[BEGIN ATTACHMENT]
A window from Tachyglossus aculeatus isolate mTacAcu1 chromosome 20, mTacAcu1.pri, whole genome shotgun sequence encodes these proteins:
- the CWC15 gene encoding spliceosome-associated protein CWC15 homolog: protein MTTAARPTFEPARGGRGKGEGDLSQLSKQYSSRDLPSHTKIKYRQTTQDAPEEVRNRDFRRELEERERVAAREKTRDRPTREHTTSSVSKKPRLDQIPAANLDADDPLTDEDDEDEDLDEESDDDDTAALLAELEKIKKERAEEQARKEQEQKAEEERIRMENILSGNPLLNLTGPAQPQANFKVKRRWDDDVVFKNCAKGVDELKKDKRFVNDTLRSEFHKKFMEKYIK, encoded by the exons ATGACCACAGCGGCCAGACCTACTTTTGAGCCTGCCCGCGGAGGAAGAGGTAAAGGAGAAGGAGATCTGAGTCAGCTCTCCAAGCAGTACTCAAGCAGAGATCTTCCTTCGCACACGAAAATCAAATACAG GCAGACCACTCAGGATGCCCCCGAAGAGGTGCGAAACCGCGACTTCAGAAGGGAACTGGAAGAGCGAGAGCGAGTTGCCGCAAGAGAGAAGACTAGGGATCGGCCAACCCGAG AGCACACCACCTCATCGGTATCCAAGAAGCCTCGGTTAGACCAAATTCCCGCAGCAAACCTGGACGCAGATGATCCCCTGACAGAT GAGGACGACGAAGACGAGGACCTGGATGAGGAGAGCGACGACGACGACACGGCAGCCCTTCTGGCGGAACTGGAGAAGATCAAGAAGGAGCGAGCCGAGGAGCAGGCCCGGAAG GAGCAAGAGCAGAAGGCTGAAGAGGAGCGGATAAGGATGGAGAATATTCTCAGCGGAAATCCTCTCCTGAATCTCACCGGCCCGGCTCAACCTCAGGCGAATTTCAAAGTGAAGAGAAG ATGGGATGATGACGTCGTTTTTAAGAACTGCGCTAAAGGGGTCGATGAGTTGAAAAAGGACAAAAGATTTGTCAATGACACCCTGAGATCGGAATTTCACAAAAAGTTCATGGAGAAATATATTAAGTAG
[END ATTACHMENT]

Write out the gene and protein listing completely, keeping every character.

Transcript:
A window from Tachyglossus aculeatus isolate mTacAcu1 chromosome 20, mTacAcu1.pri, whole genome shotgun sequence encodes these proteins:
- the CWC15 gene encoding spliceosome-associated protein CWC15 homolog: protein MTTAARPTFEPARGGRGKGEGDLSQLSKQYSSRDLPSHTKIKYRQTTQDAPEEVRNRDFRRELEERERVAAREKTRDRPTREHTTSSVSKKPRLDQIPAANLDADDPLTDEDDEDEDLDEESDDDDTAALLAELEKIKKERAEEQARKEQEQKAEEERIRMENILSGNPLLNLTGPAQPQANFKVKRRWDDDVVFKNCAKGVDELKKDKRFVNDTLRSEFHKKFMEKYIK, encoded by the exons ATGACCACAGCGGCCAGACCTACTTTTGAGCCTGCCCGCGGAGGAAGAGGTAAAGGAGAAGGAGATCTGAGTCAGCTCTCCAAGCAGTACTCAAGCAGAGATCTTCCTTCGCACACGAAAATCAAATACAG GCAGACCACTCAGGATGCCCCCGAAGAGGTGCGAAACCGCGACTTCAGAAGGGAACTGGAAGAGCGAGAGCGAGTTGCCGCAAGAGAGAAGACTAGGGATCGGCCAACCCGAG AGCACACCACCTCATCGGTATCCAAGAAGCCTCGGTTAGACCAAATTCCCGCAGCAAACCTGGACGCAGATGATCCCCTGACAGAT GAGGACGACGAAGACGAGGACCTGGATGAGGAGAGCGACGACGACGACACGGCAGCCCTTCTGGCGGAACTGGAGAAGATCAAGAAGGAGCGAGCCGAGGAGCAGGCCCGGAAG GAGCAAGAGCAGAAGGCTGAAGAGGAGCGGATAAGGATGGAGAATATTCTCAGCGGAAATCCTCTCCTGAATCTCACCGGCCCGGCTCAACCTCAGGCGAATTTCAAAGTGAAGAGAAG ATGGGATGATGACGTCGTTTTTAAGAACTGCGCTAAAGGGGTCGATGAGTTGAAAAAGGACAAAAGATTTGTCAATGACACCCTGAGATCGGAATTTCACAAAAAGTTCATGGAGAAATATATTAAGTAG